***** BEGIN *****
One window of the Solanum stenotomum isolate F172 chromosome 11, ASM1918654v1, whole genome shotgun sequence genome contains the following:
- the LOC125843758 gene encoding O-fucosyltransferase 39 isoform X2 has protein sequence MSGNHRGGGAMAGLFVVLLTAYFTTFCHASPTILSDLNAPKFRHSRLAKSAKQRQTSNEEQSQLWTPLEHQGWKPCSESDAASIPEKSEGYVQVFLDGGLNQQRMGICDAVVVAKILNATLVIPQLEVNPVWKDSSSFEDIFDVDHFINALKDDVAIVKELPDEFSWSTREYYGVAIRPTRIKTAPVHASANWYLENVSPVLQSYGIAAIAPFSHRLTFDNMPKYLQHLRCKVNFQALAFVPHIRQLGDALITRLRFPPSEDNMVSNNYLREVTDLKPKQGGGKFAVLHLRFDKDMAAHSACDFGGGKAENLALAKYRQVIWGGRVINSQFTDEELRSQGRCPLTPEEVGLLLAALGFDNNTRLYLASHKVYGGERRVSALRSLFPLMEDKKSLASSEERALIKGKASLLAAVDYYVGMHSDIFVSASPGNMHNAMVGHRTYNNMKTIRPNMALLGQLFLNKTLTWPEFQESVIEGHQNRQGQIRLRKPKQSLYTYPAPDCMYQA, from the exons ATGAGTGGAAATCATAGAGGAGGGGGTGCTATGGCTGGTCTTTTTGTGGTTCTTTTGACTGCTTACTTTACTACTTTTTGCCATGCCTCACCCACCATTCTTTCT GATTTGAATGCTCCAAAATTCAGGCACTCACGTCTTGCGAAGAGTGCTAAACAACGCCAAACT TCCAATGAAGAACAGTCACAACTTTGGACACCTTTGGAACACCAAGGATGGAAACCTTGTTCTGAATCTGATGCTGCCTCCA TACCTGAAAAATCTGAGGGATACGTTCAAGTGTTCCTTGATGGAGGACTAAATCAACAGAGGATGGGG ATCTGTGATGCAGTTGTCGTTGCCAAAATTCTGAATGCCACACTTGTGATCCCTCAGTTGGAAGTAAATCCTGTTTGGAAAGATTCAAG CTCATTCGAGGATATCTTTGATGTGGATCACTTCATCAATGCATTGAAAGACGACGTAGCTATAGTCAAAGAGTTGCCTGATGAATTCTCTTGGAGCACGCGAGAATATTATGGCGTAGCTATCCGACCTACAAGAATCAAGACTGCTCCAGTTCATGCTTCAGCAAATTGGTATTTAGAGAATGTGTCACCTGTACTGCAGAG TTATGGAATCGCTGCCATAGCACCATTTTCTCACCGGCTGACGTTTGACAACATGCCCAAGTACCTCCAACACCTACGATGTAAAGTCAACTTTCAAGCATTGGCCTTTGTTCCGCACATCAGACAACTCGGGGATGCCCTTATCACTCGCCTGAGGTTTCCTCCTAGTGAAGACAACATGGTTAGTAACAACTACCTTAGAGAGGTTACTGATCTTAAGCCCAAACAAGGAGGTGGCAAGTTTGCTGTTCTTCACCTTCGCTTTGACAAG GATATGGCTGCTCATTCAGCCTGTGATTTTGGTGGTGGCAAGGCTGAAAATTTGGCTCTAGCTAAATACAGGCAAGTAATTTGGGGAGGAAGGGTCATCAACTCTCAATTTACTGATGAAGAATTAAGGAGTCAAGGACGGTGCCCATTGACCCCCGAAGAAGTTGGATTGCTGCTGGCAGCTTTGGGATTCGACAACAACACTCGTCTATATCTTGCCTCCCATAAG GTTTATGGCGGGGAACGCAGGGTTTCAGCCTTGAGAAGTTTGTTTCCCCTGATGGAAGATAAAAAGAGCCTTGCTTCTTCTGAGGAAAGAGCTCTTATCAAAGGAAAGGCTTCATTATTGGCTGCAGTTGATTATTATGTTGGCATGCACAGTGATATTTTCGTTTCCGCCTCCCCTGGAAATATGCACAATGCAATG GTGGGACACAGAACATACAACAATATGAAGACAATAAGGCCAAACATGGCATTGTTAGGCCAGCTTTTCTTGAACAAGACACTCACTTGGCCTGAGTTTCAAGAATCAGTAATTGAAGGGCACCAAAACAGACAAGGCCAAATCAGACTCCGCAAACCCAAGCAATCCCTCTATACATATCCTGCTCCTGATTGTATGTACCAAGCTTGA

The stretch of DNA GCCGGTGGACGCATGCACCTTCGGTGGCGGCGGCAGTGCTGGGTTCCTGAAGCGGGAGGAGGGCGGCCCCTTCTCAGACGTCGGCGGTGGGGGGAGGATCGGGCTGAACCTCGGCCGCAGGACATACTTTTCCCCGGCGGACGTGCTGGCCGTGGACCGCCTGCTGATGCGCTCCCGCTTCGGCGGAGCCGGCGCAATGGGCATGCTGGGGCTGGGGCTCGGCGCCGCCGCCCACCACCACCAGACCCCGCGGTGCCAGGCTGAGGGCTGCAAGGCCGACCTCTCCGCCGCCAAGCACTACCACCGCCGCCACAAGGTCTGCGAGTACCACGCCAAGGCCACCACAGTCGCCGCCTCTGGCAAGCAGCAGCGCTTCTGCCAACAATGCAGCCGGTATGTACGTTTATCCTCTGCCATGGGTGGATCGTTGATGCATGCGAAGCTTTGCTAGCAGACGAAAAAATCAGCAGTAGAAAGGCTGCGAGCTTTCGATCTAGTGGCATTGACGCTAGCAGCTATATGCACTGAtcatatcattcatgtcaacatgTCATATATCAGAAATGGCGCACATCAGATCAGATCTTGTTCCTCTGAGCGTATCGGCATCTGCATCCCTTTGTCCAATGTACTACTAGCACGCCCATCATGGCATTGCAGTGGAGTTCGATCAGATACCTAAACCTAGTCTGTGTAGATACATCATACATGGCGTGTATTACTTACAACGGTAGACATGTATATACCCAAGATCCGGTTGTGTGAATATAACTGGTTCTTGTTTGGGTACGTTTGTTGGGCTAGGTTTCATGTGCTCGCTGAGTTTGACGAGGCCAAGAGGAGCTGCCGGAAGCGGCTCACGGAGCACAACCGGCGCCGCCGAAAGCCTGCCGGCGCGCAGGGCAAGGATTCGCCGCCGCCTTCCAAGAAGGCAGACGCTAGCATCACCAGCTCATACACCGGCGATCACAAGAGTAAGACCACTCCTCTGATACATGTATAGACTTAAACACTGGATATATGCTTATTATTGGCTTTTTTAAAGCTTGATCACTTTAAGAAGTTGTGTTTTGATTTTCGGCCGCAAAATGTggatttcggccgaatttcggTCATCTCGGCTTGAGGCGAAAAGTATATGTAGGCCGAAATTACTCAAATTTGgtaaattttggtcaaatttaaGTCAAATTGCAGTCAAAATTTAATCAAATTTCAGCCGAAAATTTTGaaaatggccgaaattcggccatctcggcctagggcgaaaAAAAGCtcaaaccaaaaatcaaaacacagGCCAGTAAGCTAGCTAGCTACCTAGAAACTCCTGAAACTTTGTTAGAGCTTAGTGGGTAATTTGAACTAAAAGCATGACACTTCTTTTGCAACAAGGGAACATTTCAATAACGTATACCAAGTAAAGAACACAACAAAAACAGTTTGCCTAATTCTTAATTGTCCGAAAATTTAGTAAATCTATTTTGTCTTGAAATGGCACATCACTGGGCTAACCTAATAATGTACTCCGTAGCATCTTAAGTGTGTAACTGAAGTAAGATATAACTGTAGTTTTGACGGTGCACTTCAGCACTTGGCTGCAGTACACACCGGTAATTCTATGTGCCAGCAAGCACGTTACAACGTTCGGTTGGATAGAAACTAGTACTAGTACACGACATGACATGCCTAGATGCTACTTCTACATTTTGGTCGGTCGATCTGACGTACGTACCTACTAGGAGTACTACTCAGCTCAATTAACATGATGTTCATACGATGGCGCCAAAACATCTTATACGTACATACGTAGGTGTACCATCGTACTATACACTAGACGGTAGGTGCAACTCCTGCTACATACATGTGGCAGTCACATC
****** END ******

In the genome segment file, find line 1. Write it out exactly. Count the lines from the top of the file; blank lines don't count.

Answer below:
One window of the Solanum stenotomum isolate F172 chromosome 11, ASM1918654v1, whole genome shotgun sequence genome contains the following: